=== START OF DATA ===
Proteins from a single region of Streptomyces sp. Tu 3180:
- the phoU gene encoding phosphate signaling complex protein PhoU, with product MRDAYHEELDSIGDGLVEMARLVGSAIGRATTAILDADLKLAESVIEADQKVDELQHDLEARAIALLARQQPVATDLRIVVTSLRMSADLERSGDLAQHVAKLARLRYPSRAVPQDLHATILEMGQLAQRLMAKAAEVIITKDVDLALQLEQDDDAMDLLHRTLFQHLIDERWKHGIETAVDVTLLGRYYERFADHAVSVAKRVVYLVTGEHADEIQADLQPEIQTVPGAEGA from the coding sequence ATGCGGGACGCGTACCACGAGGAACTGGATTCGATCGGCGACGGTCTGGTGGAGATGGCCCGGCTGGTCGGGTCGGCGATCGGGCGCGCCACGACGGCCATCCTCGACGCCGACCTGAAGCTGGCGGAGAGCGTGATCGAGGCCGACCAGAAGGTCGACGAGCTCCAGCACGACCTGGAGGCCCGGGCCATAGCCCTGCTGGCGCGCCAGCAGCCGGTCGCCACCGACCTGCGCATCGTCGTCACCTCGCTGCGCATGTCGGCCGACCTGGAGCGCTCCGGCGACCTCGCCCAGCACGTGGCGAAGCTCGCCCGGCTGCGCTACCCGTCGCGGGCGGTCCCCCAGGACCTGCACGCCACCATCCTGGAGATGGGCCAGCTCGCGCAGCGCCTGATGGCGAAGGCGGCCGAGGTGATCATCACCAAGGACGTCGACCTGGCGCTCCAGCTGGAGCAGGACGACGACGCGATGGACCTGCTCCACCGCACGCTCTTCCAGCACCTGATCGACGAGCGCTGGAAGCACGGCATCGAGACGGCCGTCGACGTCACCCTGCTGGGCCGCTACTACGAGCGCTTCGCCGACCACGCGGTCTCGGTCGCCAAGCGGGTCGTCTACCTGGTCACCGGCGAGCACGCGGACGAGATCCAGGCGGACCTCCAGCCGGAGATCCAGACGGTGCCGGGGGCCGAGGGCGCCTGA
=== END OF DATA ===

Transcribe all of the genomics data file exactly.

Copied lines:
Proteins from a single region of Streptomyces sp. Tu 3180:
- the phoU gene encoding phosphate signaling complex protein PhoU, with product MRDAYHEELDSIGDGLVEMARLVGSAIGRATTAILDADLKLAESVIEADQKVDELQHDLEARAIALLARQQPVATDLRIVVTSLRMSADLERSGDLAQHVAKLARLRYPSRAVPQDLHATILEMGQLAQRLMAKAAEVIITKDVDLALQLEQDDDAMDLLHRTLFQHLIDERWKHGIETAVDVTLLGRYYERFADHAVSVAKRVVYLVTGEHADEIQADLQPEIQTVPGAEGA from the coding sequence ATGCGGGACGCGTACCACGAGGAACTGGATTCGATCGGCGACGGTCTGGTGGAGATGGCCCGGCTGGTCGGGTCGGCGATCGGGCGCGCCACGACGGCCATCCTCGACGCCGACCTGAAGCTGGCGGAGAGCGTGATCGAGGCCGACCAGAAGGTCGACGAGCTCCAGCACGACCTGGAGGCCCGGGCCATAGCCCTGCTGGCGCGCCAGCAGCCGGTCGCCACCGACCTGCGCATCGTCGTCACCTCGCTGCGCATGTCGGCCGACCTGGAGCGCTCCGGCGACCTCGCCCAGCACGTGGCGAAGCTCGCCCGGCTGCGCTACCCGTCGCGGGCGGTCCCCCAGGACCTGCACGCCACCATCCTGGAGATGGGCCAGCTCGCGCAGCGCCTGATGGCGAAGGCGGCCGAGGTGATCATCACCAAGGACGTCGACCTGGCGCTCCAGCTGGAGCAGGACGACGACGCGATGGACCTGCTCCACCGCACGCTCTTCCAGCACCTGATCGACGAGCGCTGGAAGCACGGCATCGAGACGGCCGTCGACGTCACCCTGCTGGGCCGCTACTACGAGCGCTTCGCCGACCACGCGGTCTCGGTCGCCAAGCGGGTCGTCTACCTGGTCACCGGCGAGCACGCGGACGAGATCCAGGCGGACCTCCAGCCGGAGATCCAGACGGTGCCGGGGGCCGAGGGCGCCTGA